How Pfizer’s Ellen Gerstein navigates the workday

This industry leader stays on top of her priorities with a 5 a.m. wakeup time, two or three cups of coffee and tools like RivalIQ.

Ellen Gerstein's headshot

Starting the day off with exercise can jump-start productivity.

It allows you to notch a small victory for yourself and work on personal health goals while staying on top of a busy work schedule. For Ellen Gerstein, senior director of content and employee engagement at Pfizer, that means waking up at 5 a.m. to hit the gym.

We sat down with her to talk a bit about the other ways she maintains a work-life balance, tools she uses to aid her many endeavors, and her outlook on the future of communications.

Here’s what she had to say:

  1. What time do you wake up?

Generally about 5 a.m. If I don’t get a workout in then, odds are very poor that I will have a chance or the inclination later in the day.

  1. How many cups of coffee do you drink a day?

Two or three. I usually drink it on the run, either during my commute on the train or between meetings. I dream of days where I can sit and drink, quietly contemplating the world around me. Those are few and far between, sadly, but when they happen, it’s magic.

  1. Who is the most important person at work you talk to during your day?

Probably my immediate team members. They’re working with a wide variety of teams across the organization, and they have the pulse of what’s happening and what we would want to share on our digital channels.

  1. What’s one tool that you couldn’t live without?

I’m a huge fan of RivalIQ for competitive benchmarking. It gives you a lot of insights that allow us to see how we are performing and what we can do better to connect with our followers.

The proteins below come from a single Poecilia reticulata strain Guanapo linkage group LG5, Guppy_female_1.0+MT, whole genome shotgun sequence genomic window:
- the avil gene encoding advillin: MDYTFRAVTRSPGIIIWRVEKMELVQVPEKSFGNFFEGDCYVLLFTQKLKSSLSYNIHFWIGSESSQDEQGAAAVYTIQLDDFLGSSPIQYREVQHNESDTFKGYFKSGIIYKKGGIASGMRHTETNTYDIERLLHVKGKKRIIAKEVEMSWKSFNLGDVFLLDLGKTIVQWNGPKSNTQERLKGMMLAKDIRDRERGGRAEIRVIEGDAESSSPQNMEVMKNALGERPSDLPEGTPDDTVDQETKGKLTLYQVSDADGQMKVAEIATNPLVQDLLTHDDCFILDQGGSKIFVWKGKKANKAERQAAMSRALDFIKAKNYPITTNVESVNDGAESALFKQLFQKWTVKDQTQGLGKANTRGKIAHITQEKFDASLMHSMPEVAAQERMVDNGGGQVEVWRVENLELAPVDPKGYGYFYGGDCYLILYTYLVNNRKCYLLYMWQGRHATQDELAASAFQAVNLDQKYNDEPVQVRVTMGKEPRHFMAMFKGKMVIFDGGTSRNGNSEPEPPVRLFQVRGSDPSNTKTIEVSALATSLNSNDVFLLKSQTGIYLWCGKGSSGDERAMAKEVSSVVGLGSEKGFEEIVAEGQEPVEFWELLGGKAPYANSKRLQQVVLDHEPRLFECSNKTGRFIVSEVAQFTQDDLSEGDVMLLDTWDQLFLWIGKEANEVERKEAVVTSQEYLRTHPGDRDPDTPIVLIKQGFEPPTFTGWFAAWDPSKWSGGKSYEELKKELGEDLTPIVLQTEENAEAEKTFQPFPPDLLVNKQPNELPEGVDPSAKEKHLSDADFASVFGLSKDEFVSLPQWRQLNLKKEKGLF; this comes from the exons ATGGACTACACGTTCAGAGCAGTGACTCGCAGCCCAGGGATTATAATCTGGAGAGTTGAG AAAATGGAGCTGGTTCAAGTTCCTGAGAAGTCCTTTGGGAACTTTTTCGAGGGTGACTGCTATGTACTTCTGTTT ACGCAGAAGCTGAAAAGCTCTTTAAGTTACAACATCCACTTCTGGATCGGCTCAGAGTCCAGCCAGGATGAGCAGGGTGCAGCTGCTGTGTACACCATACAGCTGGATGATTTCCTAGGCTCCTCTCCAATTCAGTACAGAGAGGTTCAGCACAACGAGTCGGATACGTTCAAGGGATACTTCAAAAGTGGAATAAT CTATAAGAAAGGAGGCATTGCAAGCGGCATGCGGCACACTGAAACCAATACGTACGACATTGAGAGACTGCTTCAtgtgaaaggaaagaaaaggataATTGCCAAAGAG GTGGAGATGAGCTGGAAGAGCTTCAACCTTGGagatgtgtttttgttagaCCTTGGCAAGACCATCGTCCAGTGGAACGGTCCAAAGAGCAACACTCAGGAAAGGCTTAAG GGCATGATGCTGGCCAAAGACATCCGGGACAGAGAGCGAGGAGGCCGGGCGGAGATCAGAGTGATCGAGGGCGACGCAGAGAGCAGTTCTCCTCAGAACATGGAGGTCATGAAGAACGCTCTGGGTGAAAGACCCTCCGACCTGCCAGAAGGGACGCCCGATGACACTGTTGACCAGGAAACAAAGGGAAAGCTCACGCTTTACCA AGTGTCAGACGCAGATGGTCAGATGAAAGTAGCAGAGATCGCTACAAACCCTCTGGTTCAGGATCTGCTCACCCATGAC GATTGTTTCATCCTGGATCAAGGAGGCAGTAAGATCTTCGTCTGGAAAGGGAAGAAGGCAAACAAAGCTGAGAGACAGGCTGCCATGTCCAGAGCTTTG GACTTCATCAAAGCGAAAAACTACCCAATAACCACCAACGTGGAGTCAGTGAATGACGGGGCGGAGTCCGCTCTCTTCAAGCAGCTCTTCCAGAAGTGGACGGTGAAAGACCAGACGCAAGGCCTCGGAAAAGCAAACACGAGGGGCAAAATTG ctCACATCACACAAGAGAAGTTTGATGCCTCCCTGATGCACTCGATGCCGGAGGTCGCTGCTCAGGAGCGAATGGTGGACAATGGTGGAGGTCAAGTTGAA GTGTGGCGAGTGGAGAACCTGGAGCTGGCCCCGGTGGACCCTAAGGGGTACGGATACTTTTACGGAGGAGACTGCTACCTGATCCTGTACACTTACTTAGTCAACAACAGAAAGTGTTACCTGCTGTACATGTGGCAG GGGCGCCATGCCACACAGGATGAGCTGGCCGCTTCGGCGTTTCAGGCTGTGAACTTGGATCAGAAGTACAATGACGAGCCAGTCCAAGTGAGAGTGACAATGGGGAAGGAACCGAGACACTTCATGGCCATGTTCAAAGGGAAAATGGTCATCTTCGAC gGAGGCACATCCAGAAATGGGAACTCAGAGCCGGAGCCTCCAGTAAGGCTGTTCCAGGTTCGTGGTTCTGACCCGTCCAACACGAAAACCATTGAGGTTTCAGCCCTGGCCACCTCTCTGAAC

1. What’s the last thing you do before finishing your workday?

I try to put together a list of what needs to be done in the next few days, so I can prioritize them into tomorrow’s to-do list. I also strive to see if my plants need watering. Goal for 2020 is to not kill plants.

  1. What keeps you up at night?

What doesn’t? I’m reading “Why We Can’t Sleep” by Ada Calhoun, hoping for the answer to that question.

  1. What trend or change is the next big thing in communications and/or your industry?

We’re going to continue to see the evolution of social as the new first stop for PR engagements. The days of digital taking a back seat to any other channel are over. We have to maintain a digital-first mindset in order to effectively get our messages to our communities.

  1. Anything else you want to share?

I remain optimistic about our industry, seeing us going from a distant enabling function to having a seat at the table, shaping the narrative of our organizations. I can’t wait to see how new channels will evolve and impact the work we do.


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